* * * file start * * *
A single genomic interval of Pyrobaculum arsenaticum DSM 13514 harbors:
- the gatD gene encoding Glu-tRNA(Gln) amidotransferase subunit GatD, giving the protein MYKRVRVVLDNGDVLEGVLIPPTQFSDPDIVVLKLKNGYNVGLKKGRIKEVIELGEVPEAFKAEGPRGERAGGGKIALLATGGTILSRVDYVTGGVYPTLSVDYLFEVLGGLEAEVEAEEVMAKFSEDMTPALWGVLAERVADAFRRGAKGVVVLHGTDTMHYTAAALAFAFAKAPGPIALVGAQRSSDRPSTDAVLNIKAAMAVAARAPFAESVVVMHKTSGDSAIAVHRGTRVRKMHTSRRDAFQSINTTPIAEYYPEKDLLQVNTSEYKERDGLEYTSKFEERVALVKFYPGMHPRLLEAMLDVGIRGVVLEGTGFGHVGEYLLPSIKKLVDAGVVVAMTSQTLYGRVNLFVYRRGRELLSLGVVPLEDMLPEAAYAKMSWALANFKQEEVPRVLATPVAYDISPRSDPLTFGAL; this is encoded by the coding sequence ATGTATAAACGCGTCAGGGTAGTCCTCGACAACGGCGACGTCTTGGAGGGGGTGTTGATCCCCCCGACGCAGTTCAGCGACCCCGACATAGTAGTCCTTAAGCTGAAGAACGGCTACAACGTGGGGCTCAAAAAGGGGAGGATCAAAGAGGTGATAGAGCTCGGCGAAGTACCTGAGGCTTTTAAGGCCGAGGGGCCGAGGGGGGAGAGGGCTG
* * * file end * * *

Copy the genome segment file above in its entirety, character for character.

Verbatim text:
A single genomic interval of Pyrobaculum arsenaticum DSM 13514 harbors:
- the gatD gene encoding Glu-tRNA(Gln) amidotransferase subunit GatD, giving the protein MYKRVRVVLDNGDVLEGVLIPPTQFSDPDIVVLKLKNGYNVGLKKGRIKEVIELGEVPEAFKAEGPRGERAGGGKIALLATGGTILSRVDYVTGGVYPTLSVDYLFEVLGGLEAEVEAEEVMAKFSEDMTPALWGVLAERVADAFRRGAKGVVVLHGTDTMHYTAAALAFAFAKAPGPIALVGAQRSSDRPSTDAVLNIKAAMAVAARAPFAESVVVMHKTSGDSAIAVHRGTRVRKMHTSRRDAFQSINTTPIAEYYPEKDLLQVNTSEYKERDGLEYTSKFEERVALVKFYPGMHPRLLEAMLDVGIRGVVLEGTGFGHVGEYLLPSIKKLVDAGVVVAMTSQTLYGRVNLFVYRRGRELLSLGVVPLEDMLPEAAYAKMSWALANFKQEEVPRVLATPVAYDISPRSDPLTFGAL; this is encoded by the coding sequence ATGTATAAACGCGTCAGGGTAGTCCTCGACAACGGCGACGTCTTGGAGGGGGTGTTGATCCCCCCGACGCAGTTCAGCGACCCCGACATAGTAGTCCTTAAGCTGAAGAACGGCTACAACGTGGGGCTCAAAAAGGGGAGGATCAAAGAGGTGATAGAGCTCGGCGAAGTACCTGAGGCTTTTAAGGCCGAGGGGCCGAGGGGGGAGAGGGCTG